Thanks for the article i really liked it :D
I started using Elm 0.18. In the process i got used to functional coding. I really like the compiler errors but still hate the documentation of elm packages. I think the documentation is not updated(some packages updated but not their documentation) and not complete(eg. http v1.0.0 package).
Being a new language creates lack of examples and most examples are for older versions of Elm. And because Elm is still in like alpha development(0.18) features change dramatically. This causes the examples found on net are not 100% compatible with the version used.
All in all Elm is a good and fun language but using it for a live project is a hard decision to take. I believe ELm will grow and be a very nice language for frontend.
Yeah, the packages are really rough to deal with from what I noticed! I was trying to use a random number generator package and I couldn't get it to work!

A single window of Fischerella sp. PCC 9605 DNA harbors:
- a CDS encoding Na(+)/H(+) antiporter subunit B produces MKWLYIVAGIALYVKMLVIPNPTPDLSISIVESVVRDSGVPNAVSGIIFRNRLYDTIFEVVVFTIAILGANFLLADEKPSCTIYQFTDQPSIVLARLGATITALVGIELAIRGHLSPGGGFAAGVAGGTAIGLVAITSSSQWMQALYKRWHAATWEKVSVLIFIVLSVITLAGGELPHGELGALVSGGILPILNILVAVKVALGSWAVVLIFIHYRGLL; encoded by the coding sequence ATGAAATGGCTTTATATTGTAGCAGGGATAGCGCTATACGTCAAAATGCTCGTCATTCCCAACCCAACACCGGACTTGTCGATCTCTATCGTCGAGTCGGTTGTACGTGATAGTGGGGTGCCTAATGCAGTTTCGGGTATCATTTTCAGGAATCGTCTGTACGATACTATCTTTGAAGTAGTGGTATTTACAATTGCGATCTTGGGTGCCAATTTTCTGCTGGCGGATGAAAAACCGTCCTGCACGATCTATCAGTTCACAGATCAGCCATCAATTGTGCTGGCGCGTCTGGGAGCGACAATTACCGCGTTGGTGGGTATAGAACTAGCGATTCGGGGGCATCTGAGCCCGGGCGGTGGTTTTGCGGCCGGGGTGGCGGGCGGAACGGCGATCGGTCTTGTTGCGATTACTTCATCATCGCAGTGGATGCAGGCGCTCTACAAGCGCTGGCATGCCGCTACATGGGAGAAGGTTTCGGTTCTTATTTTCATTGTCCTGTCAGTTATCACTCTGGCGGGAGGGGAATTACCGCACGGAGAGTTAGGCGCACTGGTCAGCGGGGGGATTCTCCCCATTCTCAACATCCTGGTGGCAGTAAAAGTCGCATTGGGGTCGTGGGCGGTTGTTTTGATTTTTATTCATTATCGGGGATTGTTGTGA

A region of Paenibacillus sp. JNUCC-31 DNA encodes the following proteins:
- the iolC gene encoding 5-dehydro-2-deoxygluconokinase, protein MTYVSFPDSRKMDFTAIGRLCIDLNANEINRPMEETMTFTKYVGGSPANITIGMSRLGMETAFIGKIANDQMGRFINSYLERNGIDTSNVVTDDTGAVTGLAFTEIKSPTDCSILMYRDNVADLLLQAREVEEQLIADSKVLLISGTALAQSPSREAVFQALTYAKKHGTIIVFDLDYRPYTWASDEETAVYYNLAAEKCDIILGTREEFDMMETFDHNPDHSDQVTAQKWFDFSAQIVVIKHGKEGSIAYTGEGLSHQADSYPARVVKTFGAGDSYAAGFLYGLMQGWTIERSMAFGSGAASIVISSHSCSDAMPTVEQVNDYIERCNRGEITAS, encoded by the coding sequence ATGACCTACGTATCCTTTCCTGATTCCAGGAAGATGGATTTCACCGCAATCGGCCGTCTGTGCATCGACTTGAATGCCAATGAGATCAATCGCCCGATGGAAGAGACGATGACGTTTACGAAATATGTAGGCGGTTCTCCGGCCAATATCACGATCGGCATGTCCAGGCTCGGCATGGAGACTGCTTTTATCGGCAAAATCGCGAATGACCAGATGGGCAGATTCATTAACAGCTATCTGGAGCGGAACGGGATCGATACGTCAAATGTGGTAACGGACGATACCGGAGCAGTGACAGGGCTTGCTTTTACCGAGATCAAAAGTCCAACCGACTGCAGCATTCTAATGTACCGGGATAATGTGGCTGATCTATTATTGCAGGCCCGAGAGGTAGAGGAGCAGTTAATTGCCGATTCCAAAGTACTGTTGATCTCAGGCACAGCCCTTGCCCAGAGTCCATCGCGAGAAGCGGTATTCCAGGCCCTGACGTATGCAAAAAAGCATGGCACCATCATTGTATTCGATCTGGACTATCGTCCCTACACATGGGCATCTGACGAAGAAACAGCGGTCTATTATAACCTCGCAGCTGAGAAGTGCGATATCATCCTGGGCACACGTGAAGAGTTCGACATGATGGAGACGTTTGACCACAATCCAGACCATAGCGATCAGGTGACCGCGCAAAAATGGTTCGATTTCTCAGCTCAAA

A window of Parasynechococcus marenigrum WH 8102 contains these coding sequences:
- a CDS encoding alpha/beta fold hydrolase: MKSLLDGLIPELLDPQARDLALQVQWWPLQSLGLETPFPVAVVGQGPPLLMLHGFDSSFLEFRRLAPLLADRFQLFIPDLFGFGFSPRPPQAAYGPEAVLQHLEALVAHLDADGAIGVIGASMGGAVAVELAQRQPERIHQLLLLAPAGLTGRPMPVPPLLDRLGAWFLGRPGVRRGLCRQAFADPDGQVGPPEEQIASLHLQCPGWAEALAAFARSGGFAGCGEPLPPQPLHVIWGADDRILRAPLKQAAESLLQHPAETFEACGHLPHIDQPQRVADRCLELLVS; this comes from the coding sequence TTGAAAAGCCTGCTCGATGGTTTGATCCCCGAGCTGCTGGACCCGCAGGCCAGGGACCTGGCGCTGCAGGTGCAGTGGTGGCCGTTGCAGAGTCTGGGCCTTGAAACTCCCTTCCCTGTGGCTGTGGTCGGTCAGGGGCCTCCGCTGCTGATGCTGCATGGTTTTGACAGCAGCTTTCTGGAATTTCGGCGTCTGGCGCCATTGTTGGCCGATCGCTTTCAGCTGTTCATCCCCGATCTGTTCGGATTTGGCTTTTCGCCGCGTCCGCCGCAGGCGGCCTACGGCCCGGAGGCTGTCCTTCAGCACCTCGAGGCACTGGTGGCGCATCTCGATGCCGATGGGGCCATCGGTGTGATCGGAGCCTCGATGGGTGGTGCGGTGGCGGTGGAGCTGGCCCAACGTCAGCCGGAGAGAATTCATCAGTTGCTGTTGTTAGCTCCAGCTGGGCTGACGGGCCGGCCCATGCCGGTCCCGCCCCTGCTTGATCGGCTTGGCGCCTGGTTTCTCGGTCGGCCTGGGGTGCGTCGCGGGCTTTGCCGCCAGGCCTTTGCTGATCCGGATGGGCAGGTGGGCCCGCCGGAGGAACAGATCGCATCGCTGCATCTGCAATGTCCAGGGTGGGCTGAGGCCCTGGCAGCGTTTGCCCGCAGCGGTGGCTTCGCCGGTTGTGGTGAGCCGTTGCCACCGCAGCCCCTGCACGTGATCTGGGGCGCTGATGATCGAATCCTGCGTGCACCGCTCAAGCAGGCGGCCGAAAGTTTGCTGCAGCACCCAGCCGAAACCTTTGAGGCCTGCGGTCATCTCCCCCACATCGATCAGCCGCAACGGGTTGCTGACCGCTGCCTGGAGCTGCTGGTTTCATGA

I think the ideal would be a combination of JS style docs, where most of the documentation for a lot of libraries is in the README with a few examples, and the Haskell style, where types are often all you're given.
I found that as I got better at reading type signatures, I much much much preferred Elm's package repository and documentation to what can normally be found on NPM, but that was totally because I learned to read the type signatures (which took practice).
As much as I love having type signatures in the documentation, the presence of helpful types in Elm's package documentation can make it more difficult for package authors to remember to write out good examples. And examples are definitely needed in many cases to make sense of how the libraries are intended to be used. That's a way in which the community can improve.
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